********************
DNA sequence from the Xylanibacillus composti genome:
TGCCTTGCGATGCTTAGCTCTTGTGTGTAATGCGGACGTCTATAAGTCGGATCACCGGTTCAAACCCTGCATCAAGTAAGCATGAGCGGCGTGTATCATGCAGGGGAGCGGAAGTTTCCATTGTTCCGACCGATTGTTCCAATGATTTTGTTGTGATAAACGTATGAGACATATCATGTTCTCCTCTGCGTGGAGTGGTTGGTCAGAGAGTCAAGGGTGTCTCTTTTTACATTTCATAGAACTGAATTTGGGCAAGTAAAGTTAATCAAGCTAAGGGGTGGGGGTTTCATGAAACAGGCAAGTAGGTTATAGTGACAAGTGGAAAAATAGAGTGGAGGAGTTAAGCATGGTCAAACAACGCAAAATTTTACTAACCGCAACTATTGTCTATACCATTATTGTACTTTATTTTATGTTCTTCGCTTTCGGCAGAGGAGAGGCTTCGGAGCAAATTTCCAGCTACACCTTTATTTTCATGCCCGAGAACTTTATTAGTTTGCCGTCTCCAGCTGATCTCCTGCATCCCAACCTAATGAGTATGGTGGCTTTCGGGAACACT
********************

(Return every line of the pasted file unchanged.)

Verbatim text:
DNA sequence from the Xylanibacillus composti genome:
TGCCTTGCGATGCTTAGCTCTTGTGTGTAATGCGGACGTCTATAAGTCGGATCACCGGTTCAAACCCTGCATCAAGTAAGCATGAGCGGCGTGTATCATGCAGGGGAGCGGAAGTTTCCATTGTTCCGACCGATTGTTCCAATGATTTTGTTGTGATAAACGTATGAGACATATCATGTTCTCCTCTGCGTGGAGTGGTTGGTCAGAGAGTCAAGGGTGTCTCTTTTTACATTTCATAGAACTGAATTTGGGCAAGTAAAGTTAATCAAGCTAAGGGGTGGGGGTTTCATGAAACAGGCAAGTAGGTTATAGTGACAAGTGGAAAAATAGAGTGGAGGAGTTAAGCATGGTCAAACAACGCAAAATTTTACTAACCGCAACTATTGTCTATACCATTATTGTACTTTATTTTATGTTCTTCGCTTTCGGCAGAGGAGAGGCTTCGGAGCAAATTTCCAGCTACACCTTTATTTTCATGCCCGAGAACTTTATTAGTTTGCCGTCTCCAGCTGATCTCCTGCATCCCAACCTAATGAGTATGGTGGCTTTCGGGAACACT